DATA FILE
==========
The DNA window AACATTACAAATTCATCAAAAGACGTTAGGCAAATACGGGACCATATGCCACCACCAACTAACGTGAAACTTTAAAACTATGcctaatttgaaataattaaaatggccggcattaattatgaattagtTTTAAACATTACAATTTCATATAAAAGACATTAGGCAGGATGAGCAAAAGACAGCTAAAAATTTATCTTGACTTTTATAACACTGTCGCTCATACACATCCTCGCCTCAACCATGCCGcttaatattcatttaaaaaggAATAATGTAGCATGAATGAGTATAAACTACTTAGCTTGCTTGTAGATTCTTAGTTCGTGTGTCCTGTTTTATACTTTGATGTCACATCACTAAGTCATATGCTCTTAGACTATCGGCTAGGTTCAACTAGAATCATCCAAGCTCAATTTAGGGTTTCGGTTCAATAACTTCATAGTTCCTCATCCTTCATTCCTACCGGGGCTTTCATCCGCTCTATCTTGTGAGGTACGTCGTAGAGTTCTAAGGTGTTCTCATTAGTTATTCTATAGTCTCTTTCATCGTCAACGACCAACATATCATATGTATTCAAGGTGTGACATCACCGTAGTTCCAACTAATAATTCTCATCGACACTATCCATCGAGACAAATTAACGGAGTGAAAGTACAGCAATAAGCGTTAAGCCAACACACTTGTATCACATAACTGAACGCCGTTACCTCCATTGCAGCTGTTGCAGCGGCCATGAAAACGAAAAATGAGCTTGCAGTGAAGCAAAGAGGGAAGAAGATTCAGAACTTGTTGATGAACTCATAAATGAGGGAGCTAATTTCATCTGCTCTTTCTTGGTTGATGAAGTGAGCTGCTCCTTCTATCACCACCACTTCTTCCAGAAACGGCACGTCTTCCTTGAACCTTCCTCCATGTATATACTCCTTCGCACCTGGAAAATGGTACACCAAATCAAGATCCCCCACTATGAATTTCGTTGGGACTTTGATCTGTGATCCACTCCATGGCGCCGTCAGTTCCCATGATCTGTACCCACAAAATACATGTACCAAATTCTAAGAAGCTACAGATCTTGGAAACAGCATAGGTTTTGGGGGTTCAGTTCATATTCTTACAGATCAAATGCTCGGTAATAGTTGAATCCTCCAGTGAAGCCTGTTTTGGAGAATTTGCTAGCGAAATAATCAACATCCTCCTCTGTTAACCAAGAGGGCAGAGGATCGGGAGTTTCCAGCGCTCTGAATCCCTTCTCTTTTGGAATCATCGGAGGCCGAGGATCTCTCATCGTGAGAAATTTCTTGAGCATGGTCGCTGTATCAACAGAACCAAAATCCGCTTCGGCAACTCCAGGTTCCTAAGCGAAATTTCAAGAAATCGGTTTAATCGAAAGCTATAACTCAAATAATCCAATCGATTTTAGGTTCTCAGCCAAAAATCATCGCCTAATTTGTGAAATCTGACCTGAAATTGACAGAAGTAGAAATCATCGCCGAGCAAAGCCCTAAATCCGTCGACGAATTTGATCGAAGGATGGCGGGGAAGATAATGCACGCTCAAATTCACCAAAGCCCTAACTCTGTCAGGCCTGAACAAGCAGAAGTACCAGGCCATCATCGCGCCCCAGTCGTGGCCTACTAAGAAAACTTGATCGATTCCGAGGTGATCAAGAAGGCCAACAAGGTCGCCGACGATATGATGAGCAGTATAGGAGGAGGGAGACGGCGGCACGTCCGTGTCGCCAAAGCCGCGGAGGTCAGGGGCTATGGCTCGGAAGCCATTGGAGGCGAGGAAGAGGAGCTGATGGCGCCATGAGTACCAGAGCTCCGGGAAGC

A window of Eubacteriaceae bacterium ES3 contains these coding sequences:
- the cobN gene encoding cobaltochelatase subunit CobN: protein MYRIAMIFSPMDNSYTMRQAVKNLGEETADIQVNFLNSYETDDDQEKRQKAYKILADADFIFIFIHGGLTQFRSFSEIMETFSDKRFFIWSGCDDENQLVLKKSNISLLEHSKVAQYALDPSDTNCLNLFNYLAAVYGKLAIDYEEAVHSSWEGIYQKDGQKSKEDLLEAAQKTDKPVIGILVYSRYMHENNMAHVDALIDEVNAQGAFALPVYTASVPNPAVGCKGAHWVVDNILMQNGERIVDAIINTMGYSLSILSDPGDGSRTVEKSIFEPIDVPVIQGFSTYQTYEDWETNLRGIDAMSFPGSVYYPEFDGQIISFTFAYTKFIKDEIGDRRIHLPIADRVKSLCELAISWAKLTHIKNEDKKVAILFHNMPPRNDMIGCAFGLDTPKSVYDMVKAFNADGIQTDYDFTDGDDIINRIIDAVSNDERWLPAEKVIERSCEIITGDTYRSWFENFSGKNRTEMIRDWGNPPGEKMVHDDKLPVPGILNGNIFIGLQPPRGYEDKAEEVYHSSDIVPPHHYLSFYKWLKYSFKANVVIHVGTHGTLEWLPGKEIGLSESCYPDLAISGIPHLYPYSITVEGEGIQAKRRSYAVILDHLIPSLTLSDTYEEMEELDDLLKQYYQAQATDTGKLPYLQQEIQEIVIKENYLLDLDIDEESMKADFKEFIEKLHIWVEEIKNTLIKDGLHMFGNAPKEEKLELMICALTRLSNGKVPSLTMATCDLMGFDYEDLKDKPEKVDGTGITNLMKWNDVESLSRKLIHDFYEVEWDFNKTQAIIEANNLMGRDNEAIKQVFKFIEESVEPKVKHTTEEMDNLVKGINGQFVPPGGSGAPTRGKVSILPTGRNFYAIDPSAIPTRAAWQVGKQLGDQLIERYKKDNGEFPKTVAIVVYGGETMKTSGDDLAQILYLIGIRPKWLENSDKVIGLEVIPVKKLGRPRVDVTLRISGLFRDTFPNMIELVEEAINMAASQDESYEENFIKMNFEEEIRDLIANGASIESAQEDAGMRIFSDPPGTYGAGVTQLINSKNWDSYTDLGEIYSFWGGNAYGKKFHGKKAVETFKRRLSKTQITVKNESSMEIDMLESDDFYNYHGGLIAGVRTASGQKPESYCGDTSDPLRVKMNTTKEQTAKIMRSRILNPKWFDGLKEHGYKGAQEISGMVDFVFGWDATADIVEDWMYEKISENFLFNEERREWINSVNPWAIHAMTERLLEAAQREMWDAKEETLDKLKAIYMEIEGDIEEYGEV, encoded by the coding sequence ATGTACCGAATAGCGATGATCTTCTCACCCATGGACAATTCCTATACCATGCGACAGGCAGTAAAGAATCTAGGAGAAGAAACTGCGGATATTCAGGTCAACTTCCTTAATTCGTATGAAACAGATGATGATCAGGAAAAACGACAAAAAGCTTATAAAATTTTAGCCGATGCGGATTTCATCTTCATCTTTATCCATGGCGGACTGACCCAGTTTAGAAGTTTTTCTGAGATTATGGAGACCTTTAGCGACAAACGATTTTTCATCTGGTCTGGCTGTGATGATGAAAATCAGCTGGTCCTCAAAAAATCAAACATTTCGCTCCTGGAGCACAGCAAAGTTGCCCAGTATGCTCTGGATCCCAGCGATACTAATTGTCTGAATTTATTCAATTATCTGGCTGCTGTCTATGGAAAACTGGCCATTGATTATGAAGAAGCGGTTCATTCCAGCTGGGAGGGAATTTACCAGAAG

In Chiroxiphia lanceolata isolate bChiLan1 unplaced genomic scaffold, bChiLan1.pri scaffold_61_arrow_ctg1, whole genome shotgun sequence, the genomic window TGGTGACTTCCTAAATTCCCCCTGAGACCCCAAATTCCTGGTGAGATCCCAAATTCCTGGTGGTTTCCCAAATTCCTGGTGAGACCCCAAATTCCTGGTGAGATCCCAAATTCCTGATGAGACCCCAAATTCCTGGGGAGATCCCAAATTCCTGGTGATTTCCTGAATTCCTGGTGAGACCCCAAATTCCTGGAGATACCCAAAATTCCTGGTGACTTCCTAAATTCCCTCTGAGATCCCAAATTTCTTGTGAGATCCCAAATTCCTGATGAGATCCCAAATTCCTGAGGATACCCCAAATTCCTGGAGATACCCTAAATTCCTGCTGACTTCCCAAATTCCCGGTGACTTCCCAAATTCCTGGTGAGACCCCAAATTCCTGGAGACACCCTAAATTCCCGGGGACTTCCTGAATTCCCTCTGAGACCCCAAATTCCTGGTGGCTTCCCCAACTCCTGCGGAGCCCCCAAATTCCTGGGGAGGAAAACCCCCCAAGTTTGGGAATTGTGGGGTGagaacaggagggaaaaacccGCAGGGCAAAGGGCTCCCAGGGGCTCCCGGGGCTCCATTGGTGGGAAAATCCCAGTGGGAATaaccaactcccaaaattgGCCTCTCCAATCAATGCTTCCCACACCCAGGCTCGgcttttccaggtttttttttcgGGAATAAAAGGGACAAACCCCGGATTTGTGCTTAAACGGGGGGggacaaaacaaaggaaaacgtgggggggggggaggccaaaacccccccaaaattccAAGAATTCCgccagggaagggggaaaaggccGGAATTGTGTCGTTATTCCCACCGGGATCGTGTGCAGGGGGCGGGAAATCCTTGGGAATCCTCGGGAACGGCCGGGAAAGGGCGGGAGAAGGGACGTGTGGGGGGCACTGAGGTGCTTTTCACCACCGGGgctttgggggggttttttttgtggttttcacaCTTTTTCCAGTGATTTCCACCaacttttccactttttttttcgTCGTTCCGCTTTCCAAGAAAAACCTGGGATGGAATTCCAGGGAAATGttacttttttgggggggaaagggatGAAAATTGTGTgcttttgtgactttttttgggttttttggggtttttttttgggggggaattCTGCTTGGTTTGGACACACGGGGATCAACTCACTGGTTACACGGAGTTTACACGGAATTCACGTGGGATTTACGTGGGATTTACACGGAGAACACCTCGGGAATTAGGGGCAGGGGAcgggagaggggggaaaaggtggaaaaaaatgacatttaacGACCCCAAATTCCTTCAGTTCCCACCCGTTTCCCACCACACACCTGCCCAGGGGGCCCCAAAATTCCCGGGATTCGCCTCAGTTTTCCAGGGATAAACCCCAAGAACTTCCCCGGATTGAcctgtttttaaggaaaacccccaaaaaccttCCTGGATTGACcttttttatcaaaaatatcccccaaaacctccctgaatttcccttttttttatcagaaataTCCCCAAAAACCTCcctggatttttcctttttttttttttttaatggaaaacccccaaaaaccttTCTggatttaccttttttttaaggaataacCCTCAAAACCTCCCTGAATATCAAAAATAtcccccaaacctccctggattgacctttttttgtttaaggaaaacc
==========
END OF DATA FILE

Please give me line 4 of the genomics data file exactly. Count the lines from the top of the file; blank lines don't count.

In Chiroxiphia lanceolata isolate bChiLan1 unplaced genomic scaffold, bChiLan1.pri scaffold_61_arrow_ctg1, whole genome shotgun sequence, the genomic window TGGTGACTTCCTAAATTCCCCCTGAGACCCCAAATTCCTGGTGAGATCCCAAATTCCTGGTGGTTTCCCAAATTCCTGGTGAGACCCCAAATTCCTGGTGAGATCCCAAATTCCTGATGAGACCCCAAATTCCTGGGGAGATCCCAAATTCCTGGTGATTTCCTGAATTCCTGGTGAGACCCCAAATTCCTGGAGATACCCAAAATTCCTGGTGACTTCCTAAATTCCCTCTGAGATCCCAAATTTCTTGTGAGATCCCAAATTCCTGATGAGATCCCAAATTCCTGAGGATACCCCAAATTCCTGGAGATACCCTAAATTCCTGCTGACTTCCCAAATTCCCGGTGACTTCCCAAATTCCTGGTGAGACCCCAAATTCCTGGAGACACCCTAAATTCCCGGGGACTTCCTGAATTCCCTCTGAGACCCCAAATTCCTGGTGGCTTCCCCAACTCCTGCGGAGCCCCCAAATTCCTGGGGAGGAAAACCCCCCAAGTTTGGGAATTGTGGGGTGagaacaggagggaaaaacccGCAGGGCAAAGGGCTCCCAGGGGCTCCCGGGGCTCCATTGGTGGGAAAATCCCAGTGGGAATaaccaactcccaaaattgGCCTCTCCAATCAATGCTTCCCACACCCAGGCTCGgcttttccaggtttttttttcgGGAATAAAAGGGACAAACCCCGGATTTGTGCTTAAACGGGGGGggacaaaacaaaggaaaacgtgggggggggggaggccaaaacccccccaaaattccAAGAATTCCgccagggaagggggaaaaggccGGAATTGTGTCGTTATTCCCACCGGGATCGTGTGCAGGGGGCGGGAAATCCTTGGGAATCCTCGGGAACGGCCGGGAAAGGGCGGGAGAAGGGACGTGTGGGGGGCACTGAGGTGCTTTTCACCACCGGGgctttgggggggttttttttgtggttttcacaCTTTTTCCAGTGATTTCCACCaacttttccactttttttttcgTCGTTCCGCTTTCCAAGAAAAACCTGGGATGGAATTCCAGGGAAATGttacttttttgggggggaaagggatGAAAATTGTGTgcttttgtgactttttttgggttttttggggtttttttttgggggggaattCTGCTTGGTTTGGACACACGGGGATCAACTCACTGGTTACACGGAGTTTACACGGAATTCACGTGGGATTTACGTGGGATTTACACGGAGAACACCTCGGGAATTAGGGGCAGGGGAcgggagaggggggaaaaggtggaaaaaaatgacatttaacGACCCCAAATTCCTTCAGTTCCCACCCGTTTCCCACCACACACCTGCCCAGGGGGCCCCAAAATTCCCGGGATTCGCCTCAGTTTTCCAGGGATAAACCCCAAGAACTTCCCCGGATTGAcctgtttttaaggaaaacccccaaaaaccttCCTGGATTGACcttttttatcaaaaatatcccccaaaacctccctgaatttcccttttttttatcagaaataTCCCCAAAAACCTCcctggatttttcctttttttttttttttaatggaaaacccccaaaaaccttTCTggatttaccttttttttaaggaataacCCTCAAAACCTCCCTGAATATCAAAAATAtcccccaaacctccctggattgacctttttttgtttaaggaaaacc